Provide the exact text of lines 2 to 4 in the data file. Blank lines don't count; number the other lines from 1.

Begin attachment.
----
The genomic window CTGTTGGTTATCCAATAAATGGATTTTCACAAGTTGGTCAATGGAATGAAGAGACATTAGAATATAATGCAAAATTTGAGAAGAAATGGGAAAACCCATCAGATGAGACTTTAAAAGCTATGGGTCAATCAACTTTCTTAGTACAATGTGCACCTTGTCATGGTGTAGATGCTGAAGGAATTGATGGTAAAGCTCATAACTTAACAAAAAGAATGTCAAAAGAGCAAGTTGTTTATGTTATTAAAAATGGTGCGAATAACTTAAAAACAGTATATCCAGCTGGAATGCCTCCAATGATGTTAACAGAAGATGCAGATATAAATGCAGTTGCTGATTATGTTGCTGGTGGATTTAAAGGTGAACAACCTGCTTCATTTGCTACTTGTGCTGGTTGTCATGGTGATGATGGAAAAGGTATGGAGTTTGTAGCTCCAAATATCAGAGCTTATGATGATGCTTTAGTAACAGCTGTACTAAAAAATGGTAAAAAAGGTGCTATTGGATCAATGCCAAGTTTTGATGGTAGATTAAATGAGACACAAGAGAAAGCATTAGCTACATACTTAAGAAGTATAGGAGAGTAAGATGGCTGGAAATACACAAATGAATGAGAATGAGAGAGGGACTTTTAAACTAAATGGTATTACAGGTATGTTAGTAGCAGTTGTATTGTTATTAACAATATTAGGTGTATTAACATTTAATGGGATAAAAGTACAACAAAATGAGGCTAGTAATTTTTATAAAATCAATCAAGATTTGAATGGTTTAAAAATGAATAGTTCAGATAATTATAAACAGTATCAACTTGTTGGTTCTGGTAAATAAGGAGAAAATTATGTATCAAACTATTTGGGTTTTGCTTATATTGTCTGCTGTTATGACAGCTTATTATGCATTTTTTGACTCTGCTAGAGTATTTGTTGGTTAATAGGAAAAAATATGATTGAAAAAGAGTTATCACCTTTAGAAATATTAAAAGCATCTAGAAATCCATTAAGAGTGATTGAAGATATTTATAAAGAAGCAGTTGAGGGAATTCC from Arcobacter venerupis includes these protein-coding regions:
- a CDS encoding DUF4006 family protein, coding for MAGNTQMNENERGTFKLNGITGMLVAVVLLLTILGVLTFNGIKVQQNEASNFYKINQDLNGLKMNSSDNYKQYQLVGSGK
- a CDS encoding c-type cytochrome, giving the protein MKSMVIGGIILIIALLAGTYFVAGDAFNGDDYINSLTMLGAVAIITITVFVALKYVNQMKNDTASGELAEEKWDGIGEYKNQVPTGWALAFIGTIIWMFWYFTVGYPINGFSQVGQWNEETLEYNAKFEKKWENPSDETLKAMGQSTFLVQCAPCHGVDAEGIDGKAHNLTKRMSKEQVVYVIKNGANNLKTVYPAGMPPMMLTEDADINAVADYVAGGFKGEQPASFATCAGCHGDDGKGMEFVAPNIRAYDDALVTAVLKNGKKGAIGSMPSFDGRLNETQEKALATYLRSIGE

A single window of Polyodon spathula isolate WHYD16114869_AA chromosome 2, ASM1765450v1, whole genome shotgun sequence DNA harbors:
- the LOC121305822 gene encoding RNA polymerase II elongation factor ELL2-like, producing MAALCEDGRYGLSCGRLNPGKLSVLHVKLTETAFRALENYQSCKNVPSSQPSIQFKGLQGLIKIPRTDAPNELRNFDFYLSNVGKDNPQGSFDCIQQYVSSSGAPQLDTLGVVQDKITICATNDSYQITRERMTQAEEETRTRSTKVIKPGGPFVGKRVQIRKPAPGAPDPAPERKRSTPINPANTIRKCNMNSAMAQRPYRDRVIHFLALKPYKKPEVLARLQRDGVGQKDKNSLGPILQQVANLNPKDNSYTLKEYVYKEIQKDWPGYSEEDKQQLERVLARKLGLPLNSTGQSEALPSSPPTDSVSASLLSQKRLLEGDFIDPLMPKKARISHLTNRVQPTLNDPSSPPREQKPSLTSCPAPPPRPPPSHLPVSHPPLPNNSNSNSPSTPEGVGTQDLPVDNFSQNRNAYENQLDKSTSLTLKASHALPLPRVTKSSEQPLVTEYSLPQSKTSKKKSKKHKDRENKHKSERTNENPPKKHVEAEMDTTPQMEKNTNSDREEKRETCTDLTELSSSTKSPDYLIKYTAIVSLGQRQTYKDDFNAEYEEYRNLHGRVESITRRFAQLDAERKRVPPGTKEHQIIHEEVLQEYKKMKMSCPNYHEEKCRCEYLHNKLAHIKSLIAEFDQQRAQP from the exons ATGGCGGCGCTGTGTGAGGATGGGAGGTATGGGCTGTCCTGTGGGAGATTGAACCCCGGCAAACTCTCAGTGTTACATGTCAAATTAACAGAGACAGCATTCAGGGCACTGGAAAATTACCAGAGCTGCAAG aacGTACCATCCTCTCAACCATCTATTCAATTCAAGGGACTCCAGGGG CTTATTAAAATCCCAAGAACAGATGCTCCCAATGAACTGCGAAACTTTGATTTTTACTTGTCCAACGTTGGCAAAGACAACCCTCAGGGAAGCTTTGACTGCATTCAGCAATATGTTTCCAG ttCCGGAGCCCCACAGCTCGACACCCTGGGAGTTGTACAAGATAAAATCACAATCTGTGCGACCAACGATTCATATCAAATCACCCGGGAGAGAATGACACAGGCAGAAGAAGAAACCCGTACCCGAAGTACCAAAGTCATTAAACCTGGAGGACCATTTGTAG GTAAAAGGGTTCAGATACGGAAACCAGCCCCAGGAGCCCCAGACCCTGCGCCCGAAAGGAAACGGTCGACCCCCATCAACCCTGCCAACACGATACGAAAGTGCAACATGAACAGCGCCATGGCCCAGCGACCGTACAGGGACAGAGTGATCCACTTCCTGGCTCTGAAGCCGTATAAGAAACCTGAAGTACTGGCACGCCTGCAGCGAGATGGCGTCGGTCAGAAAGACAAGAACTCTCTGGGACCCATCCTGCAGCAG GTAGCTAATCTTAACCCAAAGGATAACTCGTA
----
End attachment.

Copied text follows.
- a CDS encoding DUF4006 family protein, coding for MAGNTQMNENERGTFKLNGITGMLVAVVLLLTILGVLTFNGIKVQQNEASNFYKINQDLNGLKMNSSDNYKQYQLVGSGK
- a CDS encoding c-type cytochrome, giving the protein MKSMVIGGIILIIALLAGTYFVAGDAFNGDDYINSLTMLGAVAIITITVFVALKYVNQMKNDTASGELAEEKWDGIGEYKNQVPTGWALAFIGTIIWMFWYFTVGYPINGFSQVGQWNEETLEYNAKFEKKWENPSDETLKAMGQSTFLVQCAPCHGVDAEGIDGKAHNLTKRMSKEQVVYVIKNGANNLKTVYPAGMPPMMLTEDADINAVADYVAGGFKGEQPASFATCAGCHGDDGKGMEFVAPNIRAYDDALVTAVLKNGKKGAIGSMPSFDGRLNETQEKALATYLRSIGE

A single window of Polyodon spathula isolate WHYD16114869_AA chromosome 2, ASM1765450v1, whole genome shotgun sequence DNA harbors: